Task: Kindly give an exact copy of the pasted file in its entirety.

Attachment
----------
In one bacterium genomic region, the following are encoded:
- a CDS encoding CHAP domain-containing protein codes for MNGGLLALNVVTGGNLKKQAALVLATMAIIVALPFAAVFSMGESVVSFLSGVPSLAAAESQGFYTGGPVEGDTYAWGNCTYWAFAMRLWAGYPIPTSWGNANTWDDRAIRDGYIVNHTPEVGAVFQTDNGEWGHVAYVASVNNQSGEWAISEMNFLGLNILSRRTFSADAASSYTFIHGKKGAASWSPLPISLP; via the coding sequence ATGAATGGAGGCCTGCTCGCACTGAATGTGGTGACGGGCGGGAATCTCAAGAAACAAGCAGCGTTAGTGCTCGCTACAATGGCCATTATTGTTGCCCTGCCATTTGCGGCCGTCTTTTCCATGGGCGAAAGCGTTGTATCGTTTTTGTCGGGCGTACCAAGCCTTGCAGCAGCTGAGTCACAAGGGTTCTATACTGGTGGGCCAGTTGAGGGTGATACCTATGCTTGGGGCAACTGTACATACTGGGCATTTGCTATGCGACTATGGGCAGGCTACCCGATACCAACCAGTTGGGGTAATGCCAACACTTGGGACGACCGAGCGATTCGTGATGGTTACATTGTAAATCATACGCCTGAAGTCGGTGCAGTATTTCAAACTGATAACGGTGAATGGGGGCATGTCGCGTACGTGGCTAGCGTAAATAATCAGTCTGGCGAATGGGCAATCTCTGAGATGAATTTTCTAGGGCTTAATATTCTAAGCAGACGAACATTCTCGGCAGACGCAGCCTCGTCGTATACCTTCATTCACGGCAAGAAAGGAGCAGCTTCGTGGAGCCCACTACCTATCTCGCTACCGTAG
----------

In one bacterium genomic region, the following are encoded:
- a CDS encoding CHAP domain-containing protein codes for MNGGLLALNVVTGGNLKKQAALVLATMAIIVALPFAAVFSMGESVVSFLSGVPSLAAAESQGFYTGGPVEGDTYAWGNCTYWAFAMRLWAGYPIPTSWGNANTWDDRAIRDGYIVNHTPEVGAVFQTDNGEWGHVAYVASVNNQSGEWAISEMNFLGLNILSRRTFSADAASSYTFIHGKKGAASWSPLPISLP; via the coding sequence ATGAATGGAGGCCTGCTCGCACTGAATGTGGTGACGGGCGGGAATCTCAAGAAACAAGCAGCGTTAGTGCTCGCTACAATGGCCATTATTGTTGCCCTGCCATTTGCGGCCGTCTTTTCCATGGGCGAAAGCGTTGTATCGTTTTTGTCGGGCGTACCAAGCCTTGCAGCAGCTGAGTCACAAGGGTTCTATACTGGTGGGCCAGTTGAGGGTGATACCTATGCTTGGGGCAACTGTACATACTGGGCATTTGCTATGCGACTATGGGCAGGCTACCCGATACCAACCAGTTGGGGTAATGCCAACACTTGGGACGACCGAGCGATTCGTGATGGTTACATTGTAAATCATACGCCTGAAGTCGGTGCAGTATTTCAAACTGATAACGGTGAATGGGGGCATGTCGCGTACGTGGCTAGCGTAAATAATCAGTCTGGCGAATGGGCAATCTCTGAGATGAATTTTCTAGGGCTTAATATTCTAAGCAGACGAACATTCTCGGCAGACGCAGCCTCGTCGTATACCTTCATTCACGGCAAGAAAGGAGCAGCTTCGTGGAGCCCACTACCTATCTCGCTACCGTAG